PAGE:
No Utopian solution for future funding, but partnership offers a fighting chance

Posted in: Science and research policy

Professor Chick Wilson, Department of Chemistry

There is no point in hiding from the truth; an already difficult and complex situation for research funding became significantly more complicated following the Brexit vote in June. We must not lose track of the fact that the pre-Brexit funding landscape had been complicated not only by successive settlements which, while protecting science from the worst of the fiscal reductions evident elsewhere in Government, introduced new strings to much of the effective flat cash settlements with which the research community have made only tentative steps in being able to appreciate to date. It is to the credit of the previous Chancellor that, relatively speaking, he did protect research from cuts that would have severely hampered the ability of the UK to continue punching above its weight in research delivery and impact. However, this was achieved through a series of compromises that became increasingly severe as time proceeded through his Chancellorship. Having seen major research funding within the ring-fence earmarked for major investments that made for eye-catching announcements, the culmination of what some may regard as a dilution of core research funding was the establishment of the Global Challenge Research Fund (GCRF), which will ramp up to account for a total spend of £1.5 billion by 2021. This protects research funding but only by coupling it strongly with resource that can be accounted towards the UK commitment to 0.7% ear-marking of government spend for international development efforts, through DfID. The latter government department plays arguably an unexpected central role in the UK research environment; embracing and understanding that partnership will be both key and a significant challenge for the research community, particularly those not historically tuned into the international development agenda.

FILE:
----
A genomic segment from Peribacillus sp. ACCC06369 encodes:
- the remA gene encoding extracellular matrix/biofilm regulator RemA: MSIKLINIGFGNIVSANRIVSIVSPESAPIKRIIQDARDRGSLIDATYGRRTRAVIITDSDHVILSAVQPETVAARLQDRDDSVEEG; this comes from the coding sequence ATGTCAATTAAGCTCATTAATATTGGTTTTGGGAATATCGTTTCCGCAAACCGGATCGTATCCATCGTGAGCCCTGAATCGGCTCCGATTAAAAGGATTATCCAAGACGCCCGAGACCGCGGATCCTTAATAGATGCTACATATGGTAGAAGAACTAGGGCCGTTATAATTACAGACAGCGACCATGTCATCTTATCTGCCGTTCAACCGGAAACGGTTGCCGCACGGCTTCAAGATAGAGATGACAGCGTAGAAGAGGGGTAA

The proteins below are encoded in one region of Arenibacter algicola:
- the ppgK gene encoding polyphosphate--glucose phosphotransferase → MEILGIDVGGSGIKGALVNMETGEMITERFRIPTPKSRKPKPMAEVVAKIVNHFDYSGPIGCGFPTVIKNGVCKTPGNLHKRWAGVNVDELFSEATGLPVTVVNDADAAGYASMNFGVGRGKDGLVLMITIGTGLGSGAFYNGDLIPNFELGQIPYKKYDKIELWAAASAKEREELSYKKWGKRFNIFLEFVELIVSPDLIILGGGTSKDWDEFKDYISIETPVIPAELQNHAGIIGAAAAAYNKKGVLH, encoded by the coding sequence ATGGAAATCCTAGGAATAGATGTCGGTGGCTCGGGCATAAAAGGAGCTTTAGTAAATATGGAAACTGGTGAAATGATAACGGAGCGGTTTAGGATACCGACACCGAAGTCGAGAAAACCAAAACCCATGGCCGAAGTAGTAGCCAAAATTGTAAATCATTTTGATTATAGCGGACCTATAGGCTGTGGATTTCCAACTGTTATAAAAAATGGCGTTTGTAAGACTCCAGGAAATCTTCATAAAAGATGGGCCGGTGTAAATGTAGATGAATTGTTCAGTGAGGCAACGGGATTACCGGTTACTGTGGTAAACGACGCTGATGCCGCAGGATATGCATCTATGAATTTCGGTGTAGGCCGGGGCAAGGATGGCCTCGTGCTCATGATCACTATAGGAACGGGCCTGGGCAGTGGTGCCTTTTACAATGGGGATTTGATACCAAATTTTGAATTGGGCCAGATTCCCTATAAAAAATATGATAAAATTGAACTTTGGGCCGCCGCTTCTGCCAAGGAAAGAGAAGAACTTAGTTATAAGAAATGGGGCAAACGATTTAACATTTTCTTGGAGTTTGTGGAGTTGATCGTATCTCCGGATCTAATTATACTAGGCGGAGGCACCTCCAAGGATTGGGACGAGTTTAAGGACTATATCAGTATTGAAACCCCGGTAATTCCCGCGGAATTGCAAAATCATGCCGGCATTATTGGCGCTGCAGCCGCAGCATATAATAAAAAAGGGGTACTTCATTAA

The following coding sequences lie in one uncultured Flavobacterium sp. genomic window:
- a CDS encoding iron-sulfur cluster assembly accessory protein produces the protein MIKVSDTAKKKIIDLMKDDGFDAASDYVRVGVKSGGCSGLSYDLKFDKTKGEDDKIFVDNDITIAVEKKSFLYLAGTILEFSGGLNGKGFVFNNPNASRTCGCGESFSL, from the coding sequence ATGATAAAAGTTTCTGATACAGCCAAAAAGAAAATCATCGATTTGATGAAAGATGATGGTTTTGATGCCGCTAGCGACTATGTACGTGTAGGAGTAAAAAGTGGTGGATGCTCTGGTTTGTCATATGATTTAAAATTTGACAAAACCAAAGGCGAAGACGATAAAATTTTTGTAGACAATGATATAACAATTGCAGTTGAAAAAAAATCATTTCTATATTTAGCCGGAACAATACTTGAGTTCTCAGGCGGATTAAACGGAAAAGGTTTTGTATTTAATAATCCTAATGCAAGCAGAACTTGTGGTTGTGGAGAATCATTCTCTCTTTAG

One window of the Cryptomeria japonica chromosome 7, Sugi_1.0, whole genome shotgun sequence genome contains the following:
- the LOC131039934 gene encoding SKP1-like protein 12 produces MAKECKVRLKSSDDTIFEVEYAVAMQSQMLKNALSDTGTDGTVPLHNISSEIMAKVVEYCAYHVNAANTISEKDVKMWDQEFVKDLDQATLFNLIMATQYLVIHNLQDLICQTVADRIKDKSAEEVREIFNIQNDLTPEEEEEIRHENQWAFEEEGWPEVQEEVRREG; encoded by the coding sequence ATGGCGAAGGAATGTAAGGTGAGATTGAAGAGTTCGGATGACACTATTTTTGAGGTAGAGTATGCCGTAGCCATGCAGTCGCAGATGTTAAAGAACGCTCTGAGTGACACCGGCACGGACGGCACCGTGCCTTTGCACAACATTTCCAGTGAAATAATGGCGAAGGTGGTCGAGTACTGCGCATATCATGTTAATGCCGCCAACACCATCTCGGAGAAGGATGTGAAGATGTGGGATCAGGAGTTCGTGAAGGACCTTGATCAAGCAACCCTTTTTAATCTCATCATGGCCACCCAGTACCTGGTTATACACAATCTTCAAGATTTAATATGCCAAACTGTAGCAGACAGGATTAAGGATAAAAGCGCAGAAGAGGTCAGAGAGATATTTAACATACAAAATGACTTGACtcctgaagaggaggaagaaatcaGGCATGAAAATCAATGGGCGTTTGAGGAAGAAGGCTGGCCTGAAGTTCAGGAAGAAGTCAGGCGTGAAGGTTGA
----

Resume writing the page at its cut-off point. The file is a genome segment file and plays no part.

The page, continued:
The history of the GCRF is interesting in itself. Rumours of a “Grand Challenge Fund” were around in 2015 both prior to and immediately following the General Election in that year. Rumoured to be a “top-slicing” of funding from the budgets of each of the seven research councils (and this idea is likely still to form part of the future landscape), there was significant engagement between the research councils and their communities, with each identifying key Challenges that could be addressed by such a fund, of order £100M per annum. Taking advantage of this opportunity would have been a challenge in itself, requiring new interdisciplinary approaches to research and targeting if existing efforts towards the unified priority areas. The GCRF that emerged as part of the CSR2015 statement was, to most of the community, surprising in the extent to which it is targeted at delivering research that focuses on producing solutions that are relevant in development contexts.  It is new, it is different, it challenges our thinking as researchers but also, crucially, challenges our funders in the Research Councils. It is obvious from the response to the modest funding available through GCRF in 2016/17 that the Councils have dramatically different views on how and where this fund could best be targeted; these differences in views will become crucial when the non-earmarked finds kick in from 2017/18 onwards. Here is where partnership with our funders will become increasingly crucial. Engaging with RCUK colleagues will enable the research community to influence approaches to the GCRF, not only to ensure that it continues to meet the needs of UK research as well as its targeted beneficiaries in the developing world. Moreover, and more of this below, such partnership can also help reinforce the case made for the importance, relevance, adaptability and impact of the UK research base, to ensure that the full extent of the GCRF can still be delivered in the post-Brexit landscape.